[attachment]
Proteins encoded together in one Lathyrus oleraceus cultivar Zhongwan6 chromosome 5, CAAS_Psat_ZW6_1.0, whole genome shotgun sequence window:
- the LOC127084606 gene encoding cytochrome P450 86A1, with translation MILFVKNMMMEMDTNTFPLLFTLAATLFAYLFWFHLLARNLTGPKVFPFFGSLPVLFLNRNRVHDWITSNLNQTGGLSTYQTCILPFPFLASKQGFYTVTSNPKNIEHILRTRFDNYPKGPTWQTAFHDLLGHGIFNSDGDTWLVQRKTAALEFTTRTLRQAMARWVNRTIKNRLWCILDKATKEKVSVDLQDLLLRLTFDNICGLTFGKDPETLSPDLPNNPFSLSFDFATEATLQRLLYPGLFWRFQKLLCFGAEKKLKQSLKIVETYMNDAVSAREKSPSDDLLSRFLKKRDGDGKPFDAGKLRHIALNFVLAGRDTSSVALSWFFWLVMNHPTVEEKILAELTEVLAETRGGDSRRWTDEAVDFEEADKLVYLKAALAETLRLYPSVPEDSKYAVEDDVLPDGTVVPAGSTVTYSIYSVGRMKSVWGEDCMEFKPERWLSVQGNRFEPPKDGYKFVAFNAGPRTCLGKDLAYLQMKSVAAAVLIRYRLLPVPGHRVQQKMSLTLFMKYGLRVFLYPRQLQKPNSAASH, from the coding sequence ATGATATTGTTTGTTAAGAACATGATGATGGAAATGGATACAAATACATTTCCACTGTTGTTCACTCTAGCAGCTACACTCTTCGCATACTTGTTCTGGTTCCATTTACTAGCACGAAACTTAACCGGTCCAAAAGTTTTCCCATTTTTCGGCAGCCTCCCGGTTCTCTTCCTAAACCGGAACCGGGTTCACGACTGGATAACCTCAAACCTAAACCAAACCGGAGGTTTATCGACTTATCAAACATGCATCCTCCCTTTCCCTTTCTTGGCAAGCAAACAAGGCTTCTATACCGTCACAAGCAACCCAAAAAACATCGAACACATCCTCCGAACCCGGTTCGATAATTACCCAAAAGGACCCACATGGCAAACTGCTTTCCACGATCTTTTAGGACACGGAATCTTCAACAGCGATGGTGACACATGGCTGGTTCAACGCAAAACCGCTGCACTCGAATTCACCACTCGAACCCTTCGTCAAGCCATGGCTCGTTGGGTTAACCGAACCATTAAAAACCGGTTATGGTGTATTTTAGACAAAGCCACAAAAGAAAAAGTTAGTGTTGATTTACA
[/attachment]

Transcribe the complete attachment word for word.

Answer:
Proteins encoded together in one Lathyrus oleraceus cultivar Zhongwan6 chromosome 5, CAAS_Psat_ZW6_1.0, whole genome shotgun sequence window:
- the LOC127084606 gene encoding cytochrome P450 86A1, with translation MILFVKNMMMEMDTNTFPLLFTLAATLFAYLFWFHLLARNLTGPKVFPFFGSLPVLFLNRNRVHDWITSNLNQTGGLSTYQTCILPFPFLASKQGFYTVTSNPKNIEHILRTRFDNYPKGPTWQTAFHDLLGHGIFNSDGDTWLVQRKTAALEFTTRTLRQAMARWVNRTIKNRLWCILDKATKEKVSVDLQDLLLRLTFDNICGLTFGKDPETLSPDLPNNPFSLSFDFATEATLQRLLYPGLFWRFQKLLCFGAEKKLKQSLKIVETYMNDAVSAREKSPSDDLLSRFLKKRDGDGKPFDAGKLRHIALNFVLAGRDTSSVALSWFFWLVMNHPTVEEKILAELTEVLAETRGGDSRRWTDEAVDFEEADKLVYLKAALAETLRLYPSVPEDSKYAVEDDVLPDGTVVPAGSTVTYSIYSVGRMKSVWGEDCMEFKPERWLSVQGNRFEPPKDGYKFVAFNAGPRTCLGKDLAYLQMKSVAAAVLIRYRLLPVPGHRVQQKMSLTLFMKYGLRVFLYPRQLQKPNSAASH, from the coding sequence ATGATATTGTTTGTTAAGAACATGATGATGGAAATGGATACAAATACATTTCCACTGTTGTTCACTCTAGCAGCTACACTCTTCGCATACTTGTTCTGGTTCCATTTACTAGCACGAAACTTAACCGGTCCAAAAGTTTTCCCATTTTTCGGCAGCCTCCCGGTTCTCTTCCTAAACCGGAACCGGGTTCACGACTGGATAACCTCAAACCTAAACCAAACCGGAGGTTTATCGACTTATCAAACATGCATCCTCCCTTTCCCTTTCTTGGCAAGCAAACAAGGCTTCTATACCGTCACAAGCAACCCAAAAAACATCGAACACATCCTCCGAACCCGGTTCGATAATTACCCAAAAGGACCCACATGGCAAACTGCTTTCCACGATCTTTTAGGACACGGAATCTTCAACAGCGATGGTGACACATGGCTGGTTCAACGCAAAACCGCTGCACTCGAATTCACCACTCGAACCCTTCGTCAAGCCATGGCTCGTTGGGTTAACCGAACCATTAAAAACCGGTTATGGTGTATTTTAGACAAAGCCACAAAAGAAAAAGTTAGTGTTGATTTACA